Monday, 3 June 2013
I thank the member for Greenway for her contribution. I would inform the House that this budget contains $4.2 billion worth of measures to protect the corporate-tax base and to close corporate-tax loopholes. That is a matter that the government has been diligently working towards over a period of time. This is not the first package of measures that we have brought forward. We have previously introduced measures on transfer pricing: the first phase, which has now passed through the parliament; we introduced a bill that contained the second phase of our transfer-pricing reforms; and also changes to part IVA, the general anti-avoidance provisions.
I make the point that on each occasion, when we have brought forward these measures to close down on corporate tax loopholes, those opposite have voted against the measures. It really does beg the question: at a time when we are facing what those opposite would have you believe is a budget emergency, why on earth would we be allowing some of the most profitable companies operating in our economy to take advantage of these loopholes and avoid paying their fair share of tax? It does not make sense. It is not fair. It is not fair to their competitors who do not shift profits and pay their fair share of tax. It is not fair to families, pensioners and small businesses around this country who pay their fair share of tax—and ultimately end up paying a higher share of tax as a result of the lack of contribution of those who should be paying more.
The member referred to the double-Irish-Dutch sandwich. That is one particular arrangement. But there are some complex questions that relate to intangibles and transfer pricing generally that need to be tackled in a multilateral way. What we have done through the budget, in addressing some of these matters in a unilateral way, is tackle debt-lending practices. To be clear on these practices, one particular scenario that was brought to our attention by the Commissioner of Taxation involves a mature company here in Australia that is a subsidiary. Its parent is offshore, on another continent. The offshore parent wants to invest in a target company that is in a third continent and, rather than the parent acquiring shares directly in the target company, they will loan money to the mature Australian operation. The Australian operation will then acquire shares in the third entity and, as a result of that, the dividends coming back to the Australian entity will be tax exempt. Then a deduction will be claimed on the interest expense incurred by the mature Australian operation and the money will be effectively shifted back to the parent company—all along achieving a tax deduction here in Australia but with no tax being paid.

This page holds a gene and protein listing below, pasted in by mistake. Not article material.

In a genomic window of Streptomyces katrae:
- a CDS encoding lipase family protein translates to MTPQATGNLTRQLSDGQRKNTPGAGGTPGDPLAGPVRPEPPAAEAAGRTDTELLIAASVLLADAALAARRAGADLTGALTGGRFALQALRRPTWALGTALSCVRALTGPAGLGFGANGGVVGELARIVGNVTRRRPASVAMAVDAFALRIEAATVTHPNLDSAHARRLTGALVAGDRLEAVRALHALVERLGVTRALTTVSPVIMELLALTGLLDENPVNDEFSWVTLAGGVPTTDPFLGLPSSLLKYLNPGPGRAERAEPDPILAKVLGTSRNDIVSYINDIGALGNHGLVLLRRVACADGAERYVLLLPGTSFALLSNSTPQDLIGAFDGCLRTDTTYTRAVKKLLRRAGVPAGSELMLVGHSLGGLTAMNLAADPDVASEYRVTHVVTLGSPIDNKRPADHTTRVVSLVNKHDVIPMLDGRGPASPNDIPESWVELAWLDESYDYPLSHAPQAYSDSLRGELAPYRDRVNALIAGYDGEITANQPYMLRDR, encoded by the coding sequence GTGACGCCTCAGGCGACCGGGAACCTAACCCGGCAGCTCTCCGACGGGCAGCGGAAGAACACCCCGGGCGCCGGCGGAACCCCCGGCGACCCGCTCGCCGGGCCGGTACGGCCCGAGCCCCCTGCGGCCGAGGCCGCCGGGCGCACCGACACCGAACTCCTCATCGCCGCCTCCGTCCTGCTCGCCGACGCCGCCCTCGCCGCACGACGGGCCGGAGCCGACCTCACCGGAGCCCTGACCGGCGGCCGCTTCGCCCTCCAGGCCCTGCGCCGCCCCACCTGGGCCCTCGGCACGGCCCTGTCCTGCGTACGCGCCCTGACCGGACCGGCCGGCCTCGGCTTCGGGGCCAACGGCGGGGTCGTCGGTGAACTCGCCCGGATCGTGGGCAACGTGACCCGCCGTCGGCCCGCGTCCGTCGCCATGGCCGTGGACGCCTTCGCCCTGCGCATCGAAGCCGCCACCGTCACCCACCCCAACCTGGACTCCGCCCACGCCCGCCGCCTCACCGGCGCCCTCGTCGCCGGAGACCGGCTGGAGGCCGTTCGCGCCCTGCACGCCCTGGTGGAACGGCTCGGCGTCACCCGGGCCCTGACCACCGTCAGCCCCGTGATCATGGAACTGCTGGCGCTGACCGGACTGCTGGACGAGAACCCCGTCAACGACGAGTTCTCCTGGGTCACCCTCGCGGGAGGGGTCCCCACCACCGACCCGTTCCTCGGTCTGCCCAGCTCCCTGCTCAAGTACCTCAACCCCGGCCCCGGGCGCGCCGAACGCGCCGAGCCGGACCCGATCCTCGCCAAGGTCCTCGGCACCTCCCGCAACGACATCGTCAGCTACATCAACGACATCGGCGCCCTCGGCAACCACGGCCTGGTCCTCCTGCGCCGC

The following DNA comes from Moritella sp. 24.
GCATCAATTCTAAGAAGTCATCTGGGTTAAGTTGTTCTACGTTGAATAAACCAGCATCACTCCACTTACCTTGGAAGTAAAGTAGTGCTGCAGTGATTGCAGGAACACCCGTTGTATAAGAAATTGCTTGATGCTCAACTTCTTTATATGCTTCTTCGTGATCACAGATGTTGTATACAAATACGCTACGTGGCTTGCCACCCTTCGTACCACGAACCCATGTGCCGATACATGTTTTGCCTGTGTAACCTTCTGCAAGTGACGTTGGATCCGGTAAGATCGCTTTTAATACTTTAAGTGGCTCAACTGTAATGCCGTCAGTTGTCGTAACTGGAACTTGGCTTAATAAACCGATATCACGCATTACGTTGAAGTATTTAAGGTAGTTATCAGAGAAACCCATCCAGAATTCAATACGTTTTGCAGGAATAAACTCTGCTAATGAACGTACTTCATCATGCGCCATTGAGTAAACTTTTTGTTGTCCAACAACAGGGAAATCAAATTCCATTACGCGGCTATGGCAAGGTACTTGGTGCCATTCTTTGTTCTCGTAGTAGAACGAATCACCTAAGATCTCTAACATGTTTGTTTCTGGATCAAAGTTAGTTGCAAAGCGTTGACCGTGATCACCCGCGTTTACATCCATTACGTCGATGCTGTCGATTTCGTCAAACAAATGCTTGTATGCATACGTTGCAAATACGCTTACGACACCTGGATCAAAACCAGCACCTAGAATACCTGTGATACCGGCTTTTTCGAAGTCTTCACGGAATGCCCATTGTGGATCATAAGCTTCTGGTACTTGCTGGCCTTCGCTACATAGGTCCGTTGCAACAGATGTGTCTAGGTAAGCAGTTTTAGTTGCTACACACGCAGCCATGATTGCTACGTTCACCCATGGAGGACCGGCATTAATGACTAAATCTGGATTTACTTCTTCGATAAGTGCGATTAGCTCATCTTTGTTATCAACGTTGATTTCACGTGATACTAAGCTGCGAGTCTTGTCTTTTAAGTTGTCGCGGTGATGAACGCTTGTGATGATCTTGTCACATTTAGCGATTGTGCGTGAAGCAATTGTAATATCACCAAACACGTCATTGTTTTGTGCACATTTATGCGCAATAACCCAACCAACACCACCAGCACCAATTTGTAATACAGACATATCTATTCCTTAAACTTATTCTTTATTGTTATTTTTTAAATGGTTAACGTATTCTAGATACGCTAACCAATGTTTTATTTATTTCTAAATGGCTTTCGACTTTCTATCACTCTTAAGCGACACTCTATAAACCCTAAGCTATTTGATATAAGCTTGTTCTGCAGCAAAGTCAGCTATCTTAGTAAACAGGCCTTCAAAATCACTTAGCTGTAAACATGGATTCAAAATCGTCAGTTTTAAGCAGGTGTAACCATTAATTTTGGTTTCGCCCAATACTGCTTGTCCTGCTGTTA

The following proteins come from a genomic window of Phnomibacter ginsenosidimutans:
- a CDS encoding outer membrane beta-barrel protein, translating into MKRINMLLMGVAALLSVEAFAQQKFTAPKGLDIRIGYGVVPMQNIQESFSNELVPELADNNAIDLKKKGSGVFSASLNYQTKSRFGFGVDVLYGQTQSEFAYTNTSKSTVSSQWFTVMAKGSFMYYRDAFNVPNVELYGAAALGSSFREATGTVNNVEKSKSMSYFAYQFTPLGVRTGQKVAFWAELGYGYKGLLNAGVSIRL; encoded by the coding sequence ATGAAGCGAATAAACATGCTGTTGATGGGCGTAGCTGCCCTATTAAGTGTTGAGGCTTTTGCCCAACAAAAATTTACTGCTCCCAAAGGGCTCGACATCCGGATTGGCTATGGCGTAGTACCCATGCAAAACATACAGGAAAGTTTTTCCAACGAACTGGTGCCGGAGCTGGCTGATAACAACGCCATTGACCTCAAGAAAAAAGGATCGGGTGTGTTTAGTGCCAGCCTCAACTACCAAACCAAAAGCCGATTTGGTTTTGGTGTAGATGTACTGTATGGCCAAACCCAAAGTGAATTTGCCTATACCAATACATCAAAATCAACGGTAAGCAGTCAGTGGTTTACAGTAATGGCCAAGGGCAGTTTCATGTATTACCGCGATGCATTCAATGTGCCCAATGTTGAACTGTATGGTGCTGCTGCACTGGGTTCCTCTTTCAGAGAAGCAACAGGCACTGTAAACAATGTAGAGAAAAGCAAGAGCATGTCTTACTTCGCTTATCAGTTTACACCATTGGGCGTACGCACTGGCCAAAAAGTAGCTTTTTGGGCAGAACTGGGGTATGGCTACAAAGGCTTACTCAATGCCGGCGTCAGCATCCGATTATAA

Silence is what we have heard from those opposite when it comes to these practices. I see the member for Casey shifting uncomfortably in his chair, because he was left in the chamber to do the dirty work because the member for North Sydney, who had carriage of that bill for the opposition, was out there blogging. As a consequence of his blogging he could not be in the chamber and the poor old member for Casey had to come in and do the dirty work. He had to get up and vote against these new measures to introduce new reforms for transfer pricing and to tackle general anti-avoidance through tightening up part 4A.
Now the irony of this was that when the member for North Sydney was given the opportunity in his Press Club address to indicate whether or not he felt our existing transfer pricing rules were adequate, he said, 'No, they are not adequate.' They are not adequate, yet the proposals that we have brought forward to strengthen these rules he has voted against. He did not vote against the last lot because he was blogging, but he voted against the first round, and he sent the member for Casey in to do his dirty work on the second round of reforms.
Now, there is still hope for the opposition, because there is always an opportunity with bills that are now before the Senate for the members of the opposition to have a change of heart and to take a tougher line on tax avoidance. I encourage them to do that because I think that is what many people within their communities would expect. (Time expired)